The Hermans’ screentime quickly flatlines to make room for three eccentric older ladies that hang out in the parlor of Heidi’s apartment building.  These ladies are, unsurprisingly, witches, and they take it upon themselves to keep Heidi isolated and disoriented in the fashion of Rosemary’s Baby.  Fine source material, and like a lot of other things about The Lords of Salem it could have been promising if correctly applied.  Genre icons Dee Wallace and Patricia Quinn bring some weight to their roles, but everything feels far too rushed to establish that weirdly friendly yet off-putting Satanist vibe that Ruth Gordon’s character brought to Rosemary’s Baby.  Heidi’s okay, and then she isn’t.  The ladies downstairs are friendly and harmless, and then they’re evil witches.  The only other character with anything to do is a local author (Bruce Davison), who wrote a book on the Salem witch trials.  Davison’s a good actor and his performance is solid for what he’s been given, but the character could be entirely lifted out of the film without even slightly altering the story.  He’s ostensibly there to do the research that aids Heidi in her predicament, but is instead reduced entirely to delivering redundant exposition to the audience.  It’s a movie about witches, which could have been great!  There is a surprising dearth of entertaining witch movies out there these days, perhaps second only to good Sasquatch movies.  But just being about something cool isn’t enough, and the overwhelming sense I get here is that Zombie assumed it was.  It feels very much like he wrote four or five pages of cool things about witches before just kicking his feet up on the desk and hoping the rest of the story would fill itself in.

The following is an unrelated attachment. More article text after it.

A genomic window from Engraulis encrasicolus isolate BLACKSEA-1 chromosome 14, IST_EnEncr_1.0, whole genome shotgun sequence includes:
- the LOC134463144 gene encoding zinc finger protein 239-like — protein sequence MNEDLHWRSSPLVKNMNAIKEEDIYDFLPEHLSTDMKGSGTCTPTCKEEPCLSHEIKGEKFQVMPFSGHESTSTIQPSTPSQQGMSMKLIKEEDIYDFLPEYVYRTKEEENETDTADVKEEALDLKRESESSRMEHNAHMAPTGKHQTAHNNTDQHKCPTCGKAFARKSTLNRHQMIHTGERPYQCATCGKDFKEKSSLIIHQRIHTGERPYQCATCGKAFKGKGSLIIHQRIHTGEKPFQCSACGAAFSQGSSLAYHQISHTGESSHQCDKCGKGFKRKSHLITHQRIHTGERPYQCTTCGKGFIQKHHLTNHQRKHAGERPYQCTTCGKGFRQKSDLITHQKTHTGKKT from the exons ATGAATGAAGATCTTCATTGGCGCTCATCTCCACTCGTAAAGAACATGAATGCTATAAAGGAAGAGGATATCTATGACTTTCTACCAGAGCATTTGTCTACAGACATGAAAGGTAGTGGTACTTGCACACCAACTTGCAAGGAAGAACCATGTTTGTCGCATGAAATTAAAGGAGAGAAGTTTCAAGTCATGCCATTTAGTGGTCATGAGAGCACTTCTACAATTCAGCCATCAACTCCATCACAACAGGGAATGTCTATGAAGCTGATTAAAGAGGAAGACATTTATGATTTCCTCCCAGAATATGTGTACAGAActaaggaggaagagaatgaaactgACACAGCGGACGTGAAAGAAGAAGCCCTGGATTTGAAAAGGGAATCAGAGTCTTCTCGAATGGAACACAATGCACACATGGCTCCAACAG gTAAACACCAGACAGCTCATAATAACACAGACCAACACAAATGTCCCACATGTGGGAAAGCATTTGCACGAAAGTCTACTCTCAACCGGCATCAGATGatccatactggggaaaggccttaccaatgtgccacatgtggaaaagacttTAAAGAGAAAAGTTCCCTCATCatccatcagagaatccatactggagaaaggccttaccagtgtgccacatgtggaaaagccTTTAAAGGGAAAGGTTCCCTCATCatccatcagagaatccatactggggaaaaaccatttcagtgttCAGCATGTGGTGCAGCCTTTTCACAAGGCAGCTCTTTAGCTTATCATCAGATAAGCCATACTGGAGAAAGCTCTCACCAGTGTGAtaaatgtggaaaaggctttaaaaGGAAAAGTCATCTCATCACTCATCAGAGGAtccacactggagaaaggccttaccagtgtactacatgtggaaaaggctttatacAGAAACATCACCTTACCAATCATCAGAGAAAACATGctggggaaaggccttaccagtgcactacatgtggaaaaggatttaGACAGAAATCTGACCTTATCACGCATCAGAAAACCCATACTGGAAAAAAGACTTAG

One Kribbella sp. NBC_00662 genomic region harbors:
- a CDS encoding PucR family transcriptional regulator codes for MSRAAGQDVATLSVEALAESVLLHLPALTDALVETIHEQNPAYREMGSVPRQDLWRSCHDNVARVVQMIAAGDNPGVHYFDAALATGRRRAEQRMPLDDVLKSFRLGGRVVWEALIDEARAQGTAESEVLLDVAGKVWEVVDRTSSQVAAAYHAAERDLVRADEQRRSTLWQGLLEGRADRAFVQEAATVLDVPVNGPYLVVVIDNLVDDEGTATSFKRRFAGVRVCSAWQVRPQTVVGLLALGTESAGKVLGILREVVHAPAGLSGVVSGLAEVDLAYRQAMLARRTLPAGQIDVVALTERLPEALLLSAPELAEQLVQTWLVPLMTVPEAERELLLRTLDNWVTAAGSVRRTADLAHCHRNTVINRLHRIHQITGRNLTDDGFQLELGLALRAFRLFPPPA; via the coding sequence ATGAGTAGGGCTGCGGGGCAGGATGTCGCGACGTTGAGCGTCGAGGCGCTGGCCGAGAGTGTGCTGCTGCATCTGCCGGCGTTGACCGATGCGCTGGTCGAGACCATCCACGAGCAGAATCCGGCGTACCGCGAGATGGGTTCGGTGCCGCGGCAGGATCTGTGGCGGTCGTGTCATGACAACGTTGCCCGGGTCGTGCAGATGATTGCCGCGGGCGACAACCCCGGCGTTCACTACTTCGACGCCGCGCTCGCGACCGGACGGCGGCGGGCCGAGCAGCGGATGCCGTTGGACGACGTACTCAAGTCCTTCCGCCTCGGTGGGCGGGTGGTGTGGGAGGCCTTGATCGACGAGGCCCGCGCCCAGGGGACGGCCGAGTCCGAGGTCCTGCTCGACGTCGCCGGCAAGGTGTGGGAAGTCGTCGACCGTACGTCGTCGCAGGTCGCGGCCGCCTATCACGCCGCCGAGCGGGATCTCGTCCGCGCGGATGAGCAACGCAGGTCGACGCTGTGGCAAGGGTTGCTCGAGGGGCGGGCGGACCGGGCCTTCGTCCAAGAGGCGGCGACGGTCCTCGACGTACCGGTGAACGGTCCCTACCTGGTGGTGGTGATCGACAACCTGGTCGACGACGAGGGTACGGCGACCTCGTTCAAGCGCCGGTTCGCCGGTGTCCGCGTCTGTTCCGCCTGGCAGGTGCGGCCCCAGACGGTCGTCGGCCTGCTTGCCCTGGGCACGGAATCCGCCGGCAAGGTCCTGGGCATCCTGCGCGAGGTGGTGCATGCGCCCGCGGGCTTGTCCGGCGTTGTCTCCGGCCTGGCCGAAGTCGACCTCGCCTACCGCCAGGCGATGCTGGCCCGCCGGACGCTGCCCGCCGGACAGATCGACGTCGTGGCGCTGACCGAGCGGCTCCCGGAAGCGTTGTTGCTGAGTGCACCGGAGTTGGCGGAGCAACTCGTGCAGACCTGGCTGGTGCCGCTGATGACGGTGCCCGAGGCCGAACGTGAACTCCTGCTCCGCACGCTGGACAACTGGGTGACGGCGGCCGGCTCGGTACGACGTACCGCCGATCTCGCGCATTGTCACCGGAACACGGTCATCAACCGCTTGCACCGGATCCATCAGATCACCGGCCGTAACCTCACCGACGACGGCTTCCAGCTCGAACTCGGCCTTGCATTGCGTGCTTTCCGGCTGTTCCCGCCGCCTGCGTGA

The Lords of Salem

Wayne Toth’s CGI-free effects are the one saving grace of the film.

As someone who probably watches a lot of the same movies as Rob Zombie, I appreciated the various references and homages littered throughout this film to the work of  directors like Polanski, Jodorowsky, Bava, and Méliès.  That’s some great fodder to work off of, and the combined result could have been interesting.  The problem is you need someone who can connect those dots, not someone who is just interested in hoarding dots in the hopes of impressing others with his dot collection.  Even House of 1000 Corpses with its endless nightmare of production difficulties felt like a more cohesive final product, and this one isn’t even in the same league as The Devil’s Rejects.  At best, The Lords of Salem plays like two thirds of a decent but derivative student film, the ending of which went missing and got hastily replaced with a music video.  American horror desperately needs a director who can pull the genre up out of the endless sea of remakes, torture porn, and tedious found footage exercises, and I really wanted Rob Zombie to be that guy.  Looks like the wait continues, but maybe if he ever gets Broad Street Bullies off the ground it’ll turn out that hockey movies were his calling all along.

About Ryan Searles

I like watching movies, and then talking about those movies. Sometimes I write things about them, which you should read. Other interests include boxed wine, video games, the works of Harlan Ellison and HG Wells, and being a general curmudgeon.

Posted on April 23, 2013, in Movies, Reviews and tagged , , , , , , . Bookmark the permalink. Leave a comment.